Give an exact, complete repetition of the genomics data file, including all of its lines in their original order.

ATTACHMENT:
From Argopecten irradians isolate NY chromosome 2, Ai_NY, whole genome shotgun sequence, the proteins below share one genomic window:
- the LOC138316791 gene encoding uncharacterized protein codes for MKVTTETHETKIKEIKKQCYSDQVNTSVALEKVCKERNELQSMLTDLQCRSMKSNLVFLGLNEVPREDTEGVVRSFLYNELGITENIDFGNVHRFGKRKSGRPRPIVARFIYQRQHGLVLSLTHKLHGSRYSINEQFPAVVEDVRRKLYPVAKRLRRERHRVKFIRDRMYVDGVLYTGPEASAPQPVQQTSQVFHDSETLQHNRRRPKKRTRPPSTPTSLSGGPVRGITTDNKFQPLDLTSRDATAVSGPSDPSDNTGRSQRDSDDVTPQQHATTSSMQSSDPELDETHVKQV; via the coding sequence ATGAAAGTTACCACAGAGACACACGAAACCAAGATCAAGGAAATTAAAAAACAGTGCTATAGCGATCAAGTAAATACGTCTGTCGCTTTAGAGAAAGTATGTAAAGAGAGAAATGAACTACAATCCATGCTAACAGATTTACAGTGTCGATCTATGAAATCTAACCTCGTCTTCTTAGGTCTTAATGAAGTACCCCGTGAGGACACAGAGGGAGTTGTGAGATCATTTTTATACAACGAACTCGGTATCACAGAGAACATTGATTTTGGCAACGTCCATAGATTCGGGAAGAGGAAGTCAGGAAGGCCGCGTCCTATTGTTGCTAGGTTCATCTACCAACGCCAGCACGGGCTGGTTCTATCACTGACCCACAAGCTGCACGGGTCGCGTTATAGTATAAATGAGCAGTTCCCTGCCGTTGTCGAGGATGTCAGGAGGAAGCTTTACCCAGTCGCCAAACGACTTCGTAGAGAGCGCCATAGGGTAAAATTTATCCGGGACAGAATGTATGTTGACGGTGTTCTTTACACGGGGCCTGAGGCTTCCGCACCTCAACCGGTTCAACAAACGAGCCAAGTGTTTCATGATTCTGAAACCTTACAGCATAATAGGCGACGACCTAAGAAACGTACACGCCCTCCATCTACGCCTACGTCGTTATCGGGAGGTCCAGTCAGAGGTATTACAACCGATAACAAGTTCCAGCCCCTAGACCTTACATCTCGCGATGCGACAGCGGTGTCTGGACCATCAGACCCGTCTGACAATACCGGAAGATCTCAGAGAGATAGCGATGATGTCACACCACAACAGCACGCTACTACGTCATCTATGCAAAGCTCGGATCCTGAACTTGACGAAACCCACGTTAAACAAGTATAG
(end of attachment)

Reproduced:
From Argopecten irradians isolate NY chromosome 2, Ai_NY, whole genome shotgun sequence, the proteins below share one genomic window:
- the LOC138316791 gene encoding uncharacterized protein codes for MKVTTETHETKIKEIKKQCYSDQVNTSVALEKVCKERNELQSMLTDLQCRSMKSNLVFLGLNEVPREDTEGVVRSFLYNELGITENIDFGNVHRFGKRKSGRPRPIVARFIYQRQHGLVLSLTHKLHGSRYSINEQFPAVVEDVRRKLYPVAKRLRRERHRVKFIRDRMYVDGVLYTGPEASAPQPVQQTSQVFHDSETLQHNRRRPKKRTRPPSTPTSLSGGPVRGITTDNKFQPLDLTSRDATAVSGPSDPSDNTGRSQRDSDDVTPQQHATTSSMQSSDPELDETHVKQV; via the coding sequence ATGAAAGTTACCACAGAGACACACGAAACCAAGATCAAGGAAATTAAAAAACAGTGCTATAGCGATCAAGTAAATACGTCTGTCGCTTTAGAGAAAGTATGTAAAGAGAGAAATGAACTACAATCCATGCTAACAGATTTACAGTGTCGATCTATGAAATCTAACCTCGTCTTCTTAGGTCTTAATGAAGTACCCCGTGAGGACACAGAGGGAGTTGTGAGATCATTTTTATACAACGAACTCGGTATCACAGAGAACATTGATTTTGGCAACGTCCATAGATTCGGGAAGAGGAAGTCAGGAAGGCCGCGTCCTATTGTTGCTAGGTTCATCTACCAACGCCAGCACGGGCTGGTTCTATCACTGACCCACAAGCTGCACGGGTCGCGTTATAGTATAAATGAGCAGTTCCCTGCCGTTGTCGAGGATGTCAGGAGGAAGCTTTACCCAGTCGCCAAACGACTTCGTAGAGAGCGCCATAGGGTAAAATTTATCCGGGACAGAATGTATGTTGACGGTGTTCTTTACACGGGGCCTGAGGCTTCCGCACCTCAACCGGTTCAACAAACGAGCCAAGTGTTTCATGATTCTGAAACCTTACAGCATAATAGGCGACGACCTAAGAAACGTACACGCCCTCCATCTACGCCTACGTCGTTATCGGGAGGTCCAGTCAGAGGTATTACAACCGATAACAAGTTCCAGCCCCTAGACCTTACATCTCGCGATGCGACAGCGGTGTCTGGACCATCAGACCCGTCTGACAATACCGGAAGATCTCAGAGAGATAGCGATGATGTCACACCACAACAGCACGCTACTACGTCATCTATGCAAAGCTCGGATCCTGAACTTGACGAAACCCACGTTAAACAAGTATAG